Surviving the Wet

Soaked clothing always spells trouble.

Outdoor Life Online Editor

Sportsmen need to stay dry to stay in action. Even a warm summer rain that feels comfortable enough on your skin opens the door to hypothermia, as the cooling effect of evaporation lowers your body's core temperature. The process is accelerated when the rain and wind are cool or cold. Stay in those conditions long enough and you're asking for trouble.

In wet weather, a combination of proper gear and good survival techniques is what gets you through. Let's talk gear first.

Dressing Dry
What you wear is your first line of defense. Start with waterproof boots, because the difference between wet feet and dry can literally mean the difference between being able to hike or becoming lame over time. Choose your boots wisely-style means nothing. Concentrate on quality, function and fit. Make sure the seams are watertight and that your foot fits snugly but comfortably, with a little wiggle room for your toes. Also, you should apply waterproofing leather finishes to your boots (see Private Lessons, June/July 2002).

Add an Outer Layer
Dry pants come next. Slogging through tall, wet grasses or underbrush can soak you from the waist down. A pair of waterproof/breathable trousers is ideal, and there are lots of name brands to choose from, but an easy alternative to pricey Gore Tex pants is to slide a pair of nylon wind pants over wool pants in cold conditions. The nylon will shed some of the water and dry quickly. The wool will resist soaking up what moisture does get through. Wool retains its insulating quality even when damp. In wet, knee-high grass, gaiters of any style work well, and these can be bought most cheaply at army-navy stores.

Now comes the waterproof coat. I use a hooded, wind-resistant shell cut large enough to fit over my insulation layers. Or you can fit this over a thick, fleecy coat. Breathable fabric with layers that can be opened easily for venting is what you want because you can get hypothermia from both rain and perspiration. In warmer conditions, a good nylon waterproof jacket with a hood is fine.

Some manufacturers produce rainsuits that help to keep you dry from the outside. Unfortunately, cheap ones trap body moisture inside and soak you quickly as your perspiration gets trapped inside your clothing. When it comes to foul-weather clothing, the best garments are those that breathe, allowing your perspiration to escape while keeping precipitation out. Some more expensive, breathable rainsuits allow this, but if all you have is a bargain-basement rainsuit, you'll have to slow way down so your activity doesn't cause you to perspire. Then open the suit so it can vent.

Build a Simple Shelter
If you have a waterproof tent, you're in luck. However, when you get caught in a storm without wet-weather equipment, you'll have to improvise. In my survival kit, I carry a tube tent, a compact poncho and a space blanket for emergency shelter from the rain. I deploy these by using lengths of rope to tie them to trees or boulders or whatever is handy.

The tube tent is easiest, because it is self-contained and provides decent shelter with little effort. To rig up a poncho or space blanket to serve as a shelter, think in terms of a low lean-to, with the top corners tied a few feet above the ground to trees, and the bottom side anchored to the ground by placing a log or rocks along that edge. Angle the shelter away from the prevailing wind; then add natural materials around the perimeter to break the wind or turn the rain away. Make sure the poncho hood covers the neck hole so water drains off.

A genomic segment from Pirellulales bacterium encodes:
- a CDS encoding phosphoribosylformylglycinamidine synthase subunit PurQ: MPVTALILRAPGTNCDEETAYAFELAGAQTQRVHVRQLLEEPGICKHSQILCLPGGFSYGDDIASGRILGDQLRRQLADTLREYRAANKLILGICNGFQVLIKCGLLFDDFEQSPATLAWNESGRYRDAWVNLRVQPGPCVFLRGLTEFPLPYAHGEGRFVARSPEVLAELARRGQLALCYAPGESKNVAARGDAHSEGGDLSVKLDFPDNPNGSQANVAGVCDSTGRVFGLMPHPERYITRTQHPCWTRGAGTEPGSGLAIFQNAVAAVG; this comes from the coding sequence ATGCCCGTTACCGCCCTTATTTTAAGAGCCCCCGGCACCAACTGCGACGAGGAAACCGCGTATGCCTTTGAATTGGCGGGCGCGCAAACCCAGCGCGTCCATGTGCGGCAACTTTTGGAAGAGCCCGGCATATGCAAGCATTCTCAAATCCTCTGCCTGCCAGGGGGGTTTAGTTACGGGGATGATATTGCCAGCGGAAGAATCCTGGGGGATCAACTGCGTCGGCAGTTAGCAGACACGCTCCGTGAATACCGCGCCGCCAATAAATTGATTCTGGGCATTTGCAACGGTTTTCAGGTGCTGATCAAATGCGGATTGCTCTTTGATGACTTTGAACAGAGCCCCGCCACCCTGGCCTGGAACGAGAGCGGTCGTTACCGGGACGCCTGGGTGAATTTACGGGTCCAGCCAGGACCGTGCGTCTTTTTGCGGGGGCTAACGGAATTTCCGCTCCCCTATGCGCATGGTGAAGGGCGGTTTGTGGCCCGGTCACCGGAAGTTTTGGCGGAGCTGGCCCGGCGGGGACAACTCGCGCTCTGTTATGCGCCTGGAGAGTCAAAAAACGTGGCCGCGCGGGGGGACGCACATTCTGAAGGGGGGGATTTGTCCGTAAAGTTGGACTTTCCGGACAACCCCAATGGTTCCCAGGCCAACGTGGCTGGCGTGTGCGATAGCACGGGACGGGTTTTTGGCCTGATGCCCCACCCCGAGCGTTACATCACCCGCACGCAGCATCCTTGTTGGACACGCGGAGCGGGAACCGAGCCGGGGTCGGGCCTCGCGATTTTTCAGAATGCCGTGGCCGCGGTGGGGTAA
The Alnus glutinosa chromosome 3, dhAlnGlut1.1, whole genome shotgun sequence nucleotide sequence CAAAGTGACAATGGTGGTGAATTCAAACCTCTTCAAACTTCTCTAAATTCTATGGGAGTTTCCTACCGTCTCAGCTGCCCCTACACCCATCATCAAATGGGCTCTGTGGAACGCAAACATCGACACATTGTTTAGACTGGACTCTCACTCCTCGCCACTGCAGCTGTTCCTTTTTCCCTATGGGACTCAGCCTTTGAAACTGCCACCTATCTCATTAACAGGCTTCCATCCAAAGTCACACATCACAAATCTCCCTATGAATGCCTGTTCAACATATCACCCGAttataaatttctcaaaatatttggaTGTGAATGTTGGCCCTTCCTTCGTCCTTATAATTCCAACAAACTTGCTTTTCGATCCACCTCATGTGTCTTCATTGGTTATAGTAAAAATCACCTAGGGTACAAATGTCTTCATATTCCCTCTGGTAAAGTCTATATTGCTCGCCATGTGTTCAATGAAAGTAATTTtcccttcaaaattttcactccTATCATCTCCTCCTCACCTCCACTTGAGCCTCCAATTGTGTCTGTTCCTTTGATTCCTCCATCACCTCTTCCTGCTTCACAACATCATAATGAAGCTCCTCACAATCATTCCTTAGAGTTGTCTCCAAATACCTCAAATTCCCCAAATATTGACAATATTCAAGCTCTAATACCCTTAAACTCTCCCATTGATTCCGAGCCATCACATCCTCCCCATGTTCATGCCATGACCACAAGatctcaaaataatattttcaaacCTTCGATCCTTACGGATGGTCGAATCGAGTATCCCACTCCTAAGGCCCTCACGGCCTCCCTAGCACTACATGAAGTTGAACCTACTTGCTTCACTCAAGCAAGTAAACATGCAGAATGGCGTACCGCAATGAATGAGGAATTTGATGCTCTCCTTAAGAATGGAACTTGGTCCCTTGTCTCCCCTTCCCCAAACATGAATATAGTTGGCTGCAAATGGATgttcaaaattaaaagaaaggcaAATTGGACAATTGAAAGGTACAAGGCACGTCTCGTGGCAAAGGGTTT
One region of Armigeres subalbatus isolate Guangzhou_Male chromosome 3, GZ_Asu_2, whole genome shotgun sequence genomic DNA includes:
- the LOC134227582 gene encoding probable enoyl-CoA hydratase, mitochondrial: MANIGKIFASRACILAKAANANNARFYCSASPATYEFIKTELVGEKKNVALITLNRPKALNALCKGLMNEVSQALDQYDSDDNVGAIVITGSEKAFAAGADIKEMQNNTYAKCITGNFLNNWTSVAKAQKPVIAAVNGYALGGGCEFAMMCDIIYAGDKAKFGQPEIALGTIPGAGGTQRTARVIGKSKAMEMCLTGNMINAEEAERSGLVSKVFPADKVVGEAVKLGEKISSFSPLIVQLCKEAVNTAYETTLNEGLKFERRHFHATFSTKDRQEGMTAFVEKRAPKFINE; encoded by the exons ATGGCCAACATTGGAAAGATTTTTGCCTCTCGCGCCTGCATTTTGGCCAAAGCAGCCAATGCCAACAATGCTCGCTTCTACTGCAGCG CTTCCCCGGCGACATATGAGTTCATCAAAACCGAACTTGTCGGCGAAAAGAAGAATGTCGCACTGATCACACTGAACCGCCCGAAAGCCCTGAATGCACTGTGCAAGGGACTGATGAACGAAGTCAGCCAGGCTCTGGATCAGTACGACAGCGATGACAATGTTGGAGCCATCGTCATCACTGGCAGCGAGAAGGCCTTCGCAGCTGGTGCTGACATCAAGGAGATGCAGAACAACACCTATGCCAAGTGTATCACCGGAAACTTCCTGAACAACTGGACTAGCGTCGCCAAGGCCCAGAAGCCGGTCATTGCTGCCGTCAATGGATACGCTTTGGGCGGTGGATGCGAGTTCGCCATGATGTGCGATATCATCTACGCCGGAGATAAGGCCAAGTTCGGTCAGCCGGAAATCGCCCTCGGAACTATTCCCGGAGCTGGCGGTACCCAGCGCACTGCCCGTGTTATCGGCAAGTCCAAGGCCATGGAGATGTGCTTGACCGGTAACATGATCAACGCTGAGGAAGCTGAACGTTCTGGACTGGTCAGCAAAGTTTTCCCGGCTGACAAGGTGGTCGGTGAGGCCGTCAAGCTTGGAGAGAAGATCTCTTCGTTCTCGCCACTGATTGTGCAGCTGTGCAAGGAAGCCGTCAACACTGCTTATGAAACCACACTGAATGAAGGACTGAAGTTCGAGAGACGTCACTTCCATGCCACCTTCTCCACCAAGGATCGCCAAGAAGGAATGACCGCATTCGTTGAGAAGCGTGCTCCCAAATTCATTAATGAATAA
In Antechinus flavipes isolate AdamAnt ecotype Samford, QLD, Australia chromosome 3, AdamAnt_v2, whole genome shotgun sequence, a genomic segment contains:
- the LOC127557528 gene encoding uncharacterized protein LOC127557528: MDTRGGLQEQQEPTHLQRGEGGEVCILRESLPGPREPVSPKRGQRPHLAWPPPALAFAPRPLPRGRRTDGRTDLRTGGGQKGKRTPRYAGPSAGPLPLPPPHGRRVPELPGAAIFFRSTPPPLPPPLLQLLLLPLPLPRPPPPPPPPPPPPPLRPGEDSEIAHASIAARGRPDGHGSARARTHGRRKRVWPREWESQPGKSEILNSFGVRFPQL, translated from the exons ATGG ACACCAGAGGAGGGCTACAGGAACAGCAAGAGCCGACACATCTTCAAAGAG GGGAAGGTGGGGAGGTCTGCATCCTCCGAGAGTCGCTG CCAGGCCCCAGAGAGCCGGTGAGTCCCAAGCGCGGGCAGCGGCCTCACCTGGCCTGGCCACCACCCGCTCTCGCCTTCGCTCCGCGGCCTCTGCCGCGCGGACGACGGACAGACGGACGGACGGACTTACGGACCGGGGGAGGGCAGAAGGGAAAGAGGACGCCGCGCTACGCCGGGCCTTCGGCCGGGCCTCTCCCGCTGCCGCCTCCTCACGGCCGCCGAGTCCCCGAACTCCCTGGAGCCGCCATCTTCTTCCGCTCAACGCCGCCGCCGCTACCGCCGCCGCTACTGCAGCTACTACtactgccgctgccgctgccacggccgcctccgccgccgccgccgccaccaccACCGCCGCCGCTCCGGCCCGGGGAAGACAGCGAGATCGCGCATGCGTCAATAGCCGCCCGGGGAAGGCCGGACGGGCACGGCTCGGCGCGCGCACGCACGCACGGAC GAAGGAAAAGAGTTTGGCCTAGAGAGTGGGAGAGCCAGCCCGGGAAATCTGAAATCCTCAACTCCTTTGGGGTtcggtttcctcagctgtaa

Campsite selection is critical in wet conditions, or the shelter may end up in a puddle or in the path of running water. Choose a spot that affords natural drainage away from the shelter. Look for a ridge or knoll that will provide the best chance for a relatively safe and dry shelter site.
Try These Tactics
Simply living and moving about in wet weather while remaining relatively dry demands its own set of techniques:

  • Stay under shelter as much as you possibly can.
  • Keep a fire going so you can continually dry your clothing and warm up.
  • Protect your firewood inside the shelter to keep it dry.
  • Use a walking stick to part the wet grass and brush as you walk.
  • Choose your path to keep your feet as dry as possible.
  • Avoid sitting on or leaning against damp objects.
  • Use a dry "sit-upon" (a poncho, tube tent, etc.) to sit on.
  • Take advantage of any breaks in the weather to gather firewood, improve your shelter and perform other tasks. If wet weather catches you completely unprepared and you have no equipment at all, you'll need to use what nature provides.

Get Creative
Be observant, and be creative. Look for overhanging ledges, undercut banks or caves that can provide cover. Seek the lee side of anything that will break the wind and rain. I've crouched in the lee of a boulder to spare myself from wind-driven rain.

Study the vegetation too. I've taken shelter beneath the dense foliage of a bush and found perfectly dry ground. You may find a downed tree with bark that can be peeled off in slabs and laid against the trunk to form a low lean-to that will shed water.

Yes, when there's lightning, taking shelter under trees is hazardous. So your survival priorities change when there's lightning. Avoid lightning hazards first, and then deal with being wet. Always have fire-starting materials with you so you can dry off.

Staying dry isn't always easy, and those of you who regularly traverse swamps or have hunted in Alaska or the Pacific Northwest know that getting drenched is part of the deal. But the more you plan on being wet, the less wet you'll get.